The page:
In 1991, Soundgarden resumed recording and came out with Badmotorfinger. Badmotorfinger soon sold a million copies and went platinum. They toured Europe and the U.S. in support of the album and returned back home in time for Lollapalooza.
1992 found the band's members on hiatus from Soundgarden to pursue other projects separately. Matt Cameron got together with Ben Shepherd, John Paul McBain, Kevin Wood (Andrew Wood’s brother), and John Waterman to record Hater. The relaxed album was released on A&M in late 1993, and the track “Sad McBain” has Matt singing all by himself in his first solo vocal performance. Aside from a few shows in the greater Seattle area, the band kept a pretty low profile.
Soundgarden came back together shortly before New Year’s 1993 and recorded Superunknown. The album came out the following spring and was stunningly successful. The single “Spoonman” won the Grammy Award for Best Metal Performance in 1995. The band followed up with a year-long tour that spanned North America, Europe, and Australia. Exhausted from the year spent on the road, Soundgarden took another break and Matt Cameron recorded an album with his side project, Wellwater Conspiracy.
The band recorded Down On The Upside and released the first single in early 1996. The entire album was released in mid-May and it did very well both locally and internationally. They went on a limited tour from September to December, concluding in their hometown of Seattle.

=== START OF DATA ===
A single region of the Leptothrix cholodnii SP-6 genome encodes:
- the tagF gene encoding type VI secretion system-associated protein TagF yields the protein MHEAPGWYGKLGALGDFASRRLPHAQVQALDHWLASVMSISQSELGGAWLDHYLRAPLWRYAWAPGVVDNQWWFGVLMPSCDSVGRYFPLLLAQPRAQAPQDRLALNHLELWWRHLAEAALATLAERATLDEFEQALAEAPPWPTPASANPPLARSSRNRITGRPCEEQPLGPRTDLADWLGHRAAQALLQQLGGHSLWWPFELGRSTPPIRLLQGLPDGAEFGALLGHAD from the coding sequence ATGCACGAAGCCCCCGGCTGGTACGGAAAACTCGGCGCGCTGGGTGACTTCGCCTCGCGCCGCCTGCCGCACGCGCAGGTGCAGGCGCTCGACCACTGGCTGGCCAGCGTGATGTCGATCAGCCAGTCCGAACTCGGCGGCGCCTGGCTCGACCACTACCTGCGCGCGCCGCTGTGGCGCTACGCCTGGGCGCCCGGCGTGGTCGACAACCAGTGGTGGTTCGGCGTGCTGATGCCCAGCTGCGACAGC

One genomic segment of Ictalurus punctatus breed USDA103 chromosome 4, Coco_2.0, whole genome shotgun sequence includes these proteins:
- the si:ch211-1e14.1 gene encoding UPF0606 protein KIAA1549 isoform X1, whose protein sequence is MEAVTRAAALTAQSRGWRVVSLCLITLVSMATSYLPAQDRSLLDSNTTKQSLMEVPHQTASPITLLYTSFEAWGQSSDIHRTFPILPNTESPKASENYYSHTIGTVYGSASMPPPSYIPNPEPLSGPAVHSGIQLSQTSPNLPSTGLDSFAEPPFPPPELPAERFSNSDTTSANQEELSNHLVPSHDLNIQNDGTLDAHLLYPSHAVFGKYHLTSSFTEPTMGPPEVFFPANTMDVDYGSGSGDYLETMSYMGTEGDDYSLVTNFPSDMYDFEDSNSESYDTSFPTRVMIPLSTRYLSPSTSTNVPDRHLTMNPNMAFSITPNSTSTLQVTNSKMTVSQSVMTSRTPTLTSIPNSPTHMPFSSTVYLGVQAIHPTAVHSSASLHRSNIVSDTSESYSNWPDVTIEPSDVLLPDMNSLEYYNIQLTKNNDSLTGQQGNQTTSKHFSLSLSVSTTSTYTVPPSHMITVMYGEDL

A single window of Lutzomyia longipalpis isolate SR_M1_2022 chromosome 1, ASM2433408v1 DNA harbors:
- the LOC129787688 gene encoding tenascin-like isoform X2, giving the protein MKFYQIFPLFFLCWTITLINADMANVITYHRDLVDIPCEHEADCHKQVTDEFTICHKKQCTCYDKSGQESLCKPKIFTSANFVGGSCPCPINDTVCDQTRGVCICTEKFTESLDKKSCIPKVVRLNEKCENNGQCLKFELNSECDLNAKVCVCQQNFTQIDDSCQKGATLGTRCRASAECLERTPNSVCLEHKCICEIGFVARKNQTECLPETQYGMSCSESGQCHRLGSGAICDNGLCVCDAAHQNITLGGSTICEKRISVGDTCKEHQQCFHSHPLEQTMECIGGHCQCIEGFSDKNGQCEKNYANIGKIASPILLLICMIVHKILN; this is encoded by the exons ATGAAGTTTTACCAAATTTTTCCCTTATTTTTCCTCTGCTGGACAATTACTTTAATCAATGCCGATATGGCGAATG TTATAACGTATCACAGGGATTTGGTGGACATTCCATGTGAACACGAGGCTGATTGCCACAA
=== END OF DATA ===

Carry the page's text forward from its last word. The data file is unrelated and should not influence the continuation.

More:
In early 1997, Soundgarden gigged in New Zealand and Australia and, to everyone’s surprise, announced that the band was dissolving on April 7, 1997. At arguably the height of the band’s popularity, the members went their separate ways to focus on other things.
His music career far from over, Matt Cameron almost immediately started fielding requests to join everyone who was looking for a drummer, from The Smashing Pumpkins to The Indigo Girls. He mostly ignored them all in order to take some time off, until Pearl Jam singer Eddie Vedder asked Matt if he would go on tour with the band (Jack Irons had left due to serious health issues). With Matt’s schedule more or less completely blank, he agreed to drum with Pearl Jam on their U.S. tour. Matt Cameron appeared on the live album, Live On Two Legs, in late 1998. But Matt hadn’t forgotten about his other commitments and went back to work with Wellwater Conspiracy for their 1999 album, Brotherhood of Electric.
Matt Cameron rejoined Pearl Jam on Binaural (2000), Riot Act (2002), and the self-titled album, Pearl Jam (2006). He also appears on the live concert DVDs, which sometimes contain a special Matt cam feature. Additionally, Matt has managed to make time to appear as a guest performer on Geddy Lee’s My Favorite Headache, Tony Iommi’s Iommi, Queens of the Stone Age's Over the Years and Through the Woods, and Peter Frampton's Fingerprints.
Matt Cameron’s influence stretches far beyond the Seattle sound that made him popular. Matt Cameron's innovative and elegant playing style has earned Matt respect and admiration from fans, critics, and seasoned drumming statesmen alike. Matt Cameron's powerful performance at a Buddy Rich memorial benefit garnered praise from both the audience and the Buddy Rich big band itself—not just as a rock drummer or a jazz drummer, but as a graceful artist who is fluent in his craft.
Instruments of Choice
Pics & Clips